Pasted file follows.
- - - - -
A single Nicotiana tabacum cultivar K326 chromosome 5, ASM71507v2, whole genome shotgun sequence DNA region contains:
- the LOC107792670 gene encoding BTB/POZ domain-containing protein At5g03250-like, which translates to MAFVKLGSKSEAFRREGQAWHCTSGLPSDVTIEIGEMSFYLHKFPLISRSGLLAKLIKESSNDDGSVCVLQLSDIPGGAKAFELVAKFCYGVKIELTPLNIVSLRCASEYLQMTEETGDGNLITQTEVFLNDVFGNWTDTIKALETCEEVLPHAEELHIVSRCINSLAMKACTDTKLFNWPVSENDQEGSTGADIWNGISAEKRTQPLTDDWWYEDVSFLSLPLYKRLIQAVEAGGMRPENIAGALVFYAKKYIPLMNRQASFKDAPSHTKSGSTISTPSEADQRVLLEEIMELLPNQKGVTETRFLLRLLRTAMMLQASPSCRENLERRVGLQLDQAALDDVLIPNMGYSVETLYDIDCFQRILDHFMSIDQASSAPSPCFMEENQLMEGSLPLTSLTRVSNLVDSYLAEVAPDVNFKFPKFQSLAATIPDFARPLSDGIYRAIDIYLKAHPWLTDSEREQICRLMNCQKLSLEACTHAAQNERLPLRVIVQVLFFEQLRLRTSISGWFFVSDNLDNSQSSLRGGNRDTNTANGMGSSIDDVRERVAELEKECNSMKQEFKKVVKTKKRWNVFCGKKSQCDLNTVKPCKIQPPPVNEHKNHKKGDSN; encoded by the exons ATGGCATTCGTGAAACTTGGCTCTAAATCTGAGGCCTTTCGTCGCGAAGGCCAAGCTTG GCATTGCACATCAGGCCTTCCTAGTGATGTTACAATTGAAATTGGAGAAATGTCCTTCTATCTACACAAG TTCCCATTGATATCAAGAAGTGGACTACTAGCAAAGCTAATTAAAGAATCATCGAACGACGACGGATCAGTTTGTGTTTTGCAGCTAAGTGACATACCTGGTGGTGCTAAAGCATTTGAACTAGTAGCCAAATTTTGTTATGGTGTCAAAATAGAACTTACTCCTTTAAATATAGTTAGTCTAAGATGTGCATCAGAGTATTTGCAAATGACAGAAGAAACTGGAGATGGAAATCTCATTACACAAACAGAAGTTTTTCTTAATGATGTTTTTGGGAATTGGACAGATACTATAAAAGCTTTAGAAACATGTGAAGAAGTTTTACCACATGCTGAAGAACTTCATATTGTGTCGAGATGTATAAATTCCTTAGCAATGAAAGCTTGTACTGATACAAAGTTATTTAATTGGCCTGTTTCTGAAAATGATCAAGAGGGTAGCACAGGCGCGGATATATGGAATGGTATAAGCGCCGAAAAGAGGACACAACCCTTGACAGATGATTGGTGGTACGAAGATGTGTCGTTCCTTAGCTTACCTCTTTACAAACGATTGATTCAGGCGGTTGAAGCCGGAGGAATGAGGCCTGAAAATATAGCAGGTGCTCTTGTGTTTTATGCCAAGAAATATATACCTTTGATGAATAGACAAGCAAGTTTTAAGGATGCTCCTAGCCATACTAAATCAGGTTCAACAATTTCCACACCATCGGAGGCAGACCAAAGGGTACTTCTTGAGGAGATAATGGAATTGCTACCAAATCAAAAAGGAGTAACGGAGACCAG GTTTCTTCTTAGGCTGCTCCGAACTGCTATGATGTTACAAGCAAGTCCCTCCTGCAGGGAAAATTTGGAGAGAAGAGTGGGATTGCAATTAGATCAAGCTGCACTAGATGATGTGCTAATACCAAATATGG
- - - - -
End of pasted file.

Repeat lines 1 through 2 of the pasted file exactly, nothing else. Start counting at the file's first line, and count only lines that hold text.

A single Nicotiana tabacum cultivar K326 chromosome 5, ASM71507v2, whole genome shotgun sequence DNA region contains:
- the LOC107792670 gene encoding BTB/POZ domain-containing protein At5g03250-like, which translates to MAFVKLGSKSEAFRREGQAWHCTSGLPSDVTIEIGEMSFYLHKFPLISRSGLLAKLIKESSNDDGSVCVLQLSDIPGGAKAFELVAKFCYGVKIELTPLNIVSLRCASEYLQMTEETGDGNLITQTEVFLNDVFGNWTDTIKALETCEEVLPHAEELHIVSRCINSLAMKACTDTKLFNWPVSENDQEGSTGADIWNGISAEKRTQPLTDDWWYEDVSFLSLPLYKRLIQAVEAGGMRPENIAGALVFYAKKYIPLMNRQASFKDAPSHTKSGSTISTPSEADQRVLLEEIMELLPNQKGVTETRFLLRLLRTAMMLQASPSCRENLERRVGLQLDQAALDDVLIPNMGYSVETLYDIDCFQRILDHFMSIDQASSAPSPCFMEENQLMEGSLPLTSLTRVSNLVDSYLAEVAPDVNFKFPKFQSLAATIPDFARPLSDGIYRAIDIYLKAHPWLTDSEREQICRLMNCQKLSLEACTHAAQNERLPLRVIVQVLFFEQLRLRTSISGWFFVSDNLDNSQSSLRGGNRDTNTANGMGSSIDDVRERVAELEKECNSMKQEFKKVVKTKKRWNVFCGKKSQCDLNTVKPCKIQPPPVNEHKNHKKGDSN; encoded by the exons ATGGCATTCGTGAAACTTGGCTCTAAATCTGAGGCCTTTCGTCGCGAAGGCCAAGCTTG GCATTGCACATCAGGCCTTCCTAGTGATGTTACAATTGAAATTGGAGAAATGTCCTTCTATCTACACAAG TTCCCATTGATATCAAGAAGTGGACTACTAGCAAAGCTAATTAAAGAATCATCGAACGACGACGGATCAGTTTGTGTTTTGCAGCTAAGTGACATACCTGGTGGTGCTAAAGCATTTGAACTAGTAGCCAAATTTTGTTATGGTGTCAAAATAGAACTTACTCCTTTAAATATAGTTAGTCTAAGATGTGCATCAGAGTATTTGCAAATGACAGAAGAAACTGGAGATGGAAATCTCATTACACAAACAGAAGTTTTTCTTAATGATGTTTTTGGGAATTGGACAGATACTATAAAAGCTTTAGAAACATGTGAAGAAGTTTTACCACATGCTGAAGAACTTCATATTGTGTCGAGATGTATAAATTCCTTAGCAATGAAAGCTTGTACTGATACAAAGTTATTTAATTGGCCTGTTTCTGAAAATGATCAAGAGGGTAGCACAGGCGCGGATATATGGAATGGTATAAGCGCCGAAAAGAGGACACAACCCTTGACAGATGATTGGTGGTACGAAGATGTGTCGTTCCTTAGCTTACCTCTTTACAAACGATTGATTCAGGCGGTTGAAGCCGGAGGAATGAGGCCTGAAAATATAGCAGGTGCTCTTGTGTTTTATGCCAAGAAATATATACCTTTGATGAATAGACAAGCAAGTTTTAAGGATGCTCCTAGCCATACTAAATCAGGTTCAACAATTTCCACACCATCGGAGGCAGACCAAAGGGTACTTCTTGAGGAGATAATGGAATTGCTACCAAATCAAAAAGGAGTAACGGAGACCAG GTTTCTTCTTAGGCTGCTCCGAACTGCTATGATGTTACAAGCAAGTCCCTCCTGCAGGGAAAATTTGGAGAGAAGAGTGGGATTGCAATTAGATCAAGCTGCACTAGATGATGTGCTAATACCAAATATGG